But what I found most interesting was the salvage efforts.  Buried in the official history are some details that show that coral reef protection was not a concern in 1936.  For example, a pile driver was used to place a “cluster of piles driven on the reef,” and these pilings were “backed by three anchors imbedded in the reef.”  Wire ropes were then used to try to bring the Fathomer upright and haul it off the reef, but those efforts were unsuccessful and ultimately the reef was dynamited and the loose coral was dredged, allowing the Fathomer to be towed to deeper water.

The removal of the USS Guardian is ongoing, but thankfully, it is clear, almost 80 years later, that coral reef protection will be very high on the list of priorities.

[1] The Fathomer worked in the Philippines from 1905-1941. After the 1936 typhoon, Fathomer resumed survey duties in the Philippine Islands. During World War II the ship was used in the defense of the Philippines and was lost in April 1942 when the American and Filipino defenders surrendered the Bataan Peninsula.

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With Tropical Storm Isaac’s Passing, Crews Resume Cutting Apart Grounded Ship and Protecting Coral at Mona Island, Puerto Rico

Response barges are anchored near the grounded M/V Jireh.

August 20, 2012 — Response barges are anchored near the M/V Jireh (foreground), which grounded on coral reefs in June. (U.S. Coast Guard/Jaclyn Young)

With the passage of the Tropical Storm formerly known as Hurricane Isaac, salvage crews and coral ecologists are once again back on Mona Island, Puerto Rico, working to remove the grounded freighter M/V Jireh while also protecting the island’s corals.

In previous ship salvage cases involving coral habitats, biologists have observed considerable coral damage from not only the physical placement of anchors, cables, and support vessels, but also continued shifting and grinding from the grounded vessel. As a result, crews are working carefully to keep that from happening here.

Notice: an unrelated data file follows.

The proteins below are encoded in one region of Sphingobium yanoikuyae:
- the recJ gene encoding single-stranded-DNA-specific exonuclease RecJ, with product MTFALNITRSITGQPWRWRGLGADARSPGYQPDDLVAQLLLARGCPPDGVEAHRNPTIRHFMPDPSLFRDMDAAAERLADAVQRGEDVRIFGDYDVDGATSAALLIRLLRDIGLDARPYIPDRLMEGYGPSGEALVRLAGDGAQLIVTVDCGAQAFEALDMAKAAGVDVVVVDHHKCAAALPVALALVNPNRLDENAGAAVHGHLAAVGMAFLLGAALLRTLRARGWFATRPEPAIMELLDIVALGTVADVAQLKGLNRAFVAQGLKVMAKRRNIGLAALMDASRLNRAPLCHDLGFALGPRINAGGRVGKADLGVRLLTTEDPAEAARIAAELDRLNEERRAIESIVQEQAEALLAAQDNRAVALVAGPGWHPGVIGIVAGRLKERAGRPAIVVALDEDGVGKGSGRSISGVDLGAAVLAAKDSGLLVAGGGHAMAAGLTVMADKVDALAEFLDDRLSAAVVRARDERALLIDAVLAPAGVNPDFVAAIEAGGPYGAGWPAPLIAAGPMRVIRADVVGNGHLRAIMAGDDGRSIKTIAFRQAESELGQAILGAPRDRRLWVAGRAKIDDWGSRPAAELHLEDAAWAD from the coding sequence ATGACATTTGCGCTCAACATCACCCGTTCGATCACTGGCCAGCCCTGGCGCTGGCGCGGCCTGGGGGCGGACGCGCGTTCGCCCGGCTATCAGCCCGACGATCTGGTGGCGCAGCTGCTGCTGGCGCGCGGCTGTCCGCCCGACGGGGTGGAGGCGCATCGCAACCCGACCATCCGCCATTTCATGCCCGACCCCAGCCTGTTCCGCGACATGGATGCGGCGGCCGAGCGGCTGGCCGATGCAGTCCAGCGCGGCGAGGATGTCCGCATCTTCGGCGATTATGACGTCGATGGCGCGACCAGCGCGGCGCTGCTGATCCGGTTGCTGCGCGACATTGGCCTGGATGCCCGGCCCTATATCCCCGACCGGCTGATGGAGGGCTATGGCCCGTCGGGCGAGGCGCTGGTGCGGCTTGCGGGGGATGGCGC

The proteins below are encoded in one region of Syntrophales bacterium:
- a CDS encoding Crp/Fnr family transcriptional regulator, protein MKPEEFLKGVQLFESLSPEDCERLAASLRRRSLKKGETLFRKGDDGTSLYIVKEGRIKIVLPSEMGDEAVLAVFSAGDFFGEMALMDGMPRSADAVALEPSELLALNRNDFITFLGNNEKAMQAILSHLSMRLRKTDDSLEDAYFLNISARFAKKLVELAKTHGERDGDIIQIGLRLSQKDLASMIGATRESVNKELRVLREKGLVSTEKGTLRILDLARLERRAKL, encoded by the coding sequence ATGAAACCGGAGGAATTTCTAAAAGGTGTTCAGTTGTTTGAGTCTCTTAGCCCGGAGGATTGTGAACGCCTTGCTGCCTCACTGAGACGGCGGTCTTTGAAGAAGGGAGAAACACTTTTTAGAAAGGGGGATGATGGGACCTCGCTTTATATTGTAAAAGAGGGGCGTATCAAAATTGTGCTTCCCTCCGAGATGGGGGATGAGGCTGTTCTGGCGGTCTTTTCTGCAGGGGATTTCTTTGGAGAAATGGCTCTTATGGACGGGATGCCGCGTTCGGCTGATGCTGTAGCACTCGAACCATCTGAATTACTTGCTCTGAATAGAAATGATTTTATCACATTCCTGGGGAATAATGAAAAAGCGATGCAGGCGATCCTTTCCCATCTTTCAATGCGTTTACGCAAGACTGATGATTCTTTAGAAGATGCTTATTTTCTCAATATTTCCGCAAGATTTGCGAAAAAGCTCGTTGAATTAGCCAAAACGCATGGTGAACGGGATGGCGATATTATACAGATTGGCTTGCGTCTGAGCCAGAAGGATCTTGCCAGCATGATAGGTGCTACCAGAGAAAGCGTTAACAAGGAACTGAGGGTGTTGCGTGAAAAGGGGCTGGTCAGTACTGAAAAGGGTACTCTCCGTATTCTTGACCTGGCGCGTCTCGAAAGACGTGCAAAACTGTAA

In such a long and complicated salvage project, it is impossible to prevent all impacts, but crews are continuing to remove and reattach corals at risk from the grounded ship. Nearly 1,000 corals have been moved already. These transplanted corals are expected to have a high survival rate and reduce the overall impacts from the vessel removal operation.

A NOAA-authorized biologist is on site during all coral relocation operations to make sure corals are properly handled and reattached to reefs. Before responders attempt to refloat the vessel, qualified divers will evaluate the corals in the area and determine an exit path for the damaged ship that will have the least impact to the surrounding coral habitat. This may or may not turn out to be the same path the ship took when it entered the reef. Depending on conditions after the vessel’s removal, the coral colonies may be relocated back to their original place on the reef.

The U.S. Coast Guard and the rest of the response crew have been working carefully to cut up portions of the ship, in order to lighten the vessel enough to refloat and remove it from the reef. Once disassembled, the removed portions of the ship are loaded onto a barge and taken to Puerto Rico for recycling.

Additionally, since the grounding on June 21, crews already have removed 600 tons of oiled cargo and more than 5,000 gallons of oil-water mixture.

Here you can see their plan for removing and disposing of this damaged vessel.

Jireh removal and disposal process.

Jireh removal and disposal process. (Jireh Grounding Unified Command)

Once the ship is refloated, the plan is to scuttle (purposefully sink) the wreck 12 miles away from Mona Island. After it is sunk, the wreckage is not expected to pose any additional risk to corals or other marine life. The difference with this shipwreck is the location.

“Intertidal wrecks are unstable and scour the reefs as they degrade and fall apart, while a wreck far out at sea becomes a stable deep-water habitat over time,” said Doug Helton, Incident Operations Coordinator for the Office of Response and Restoration.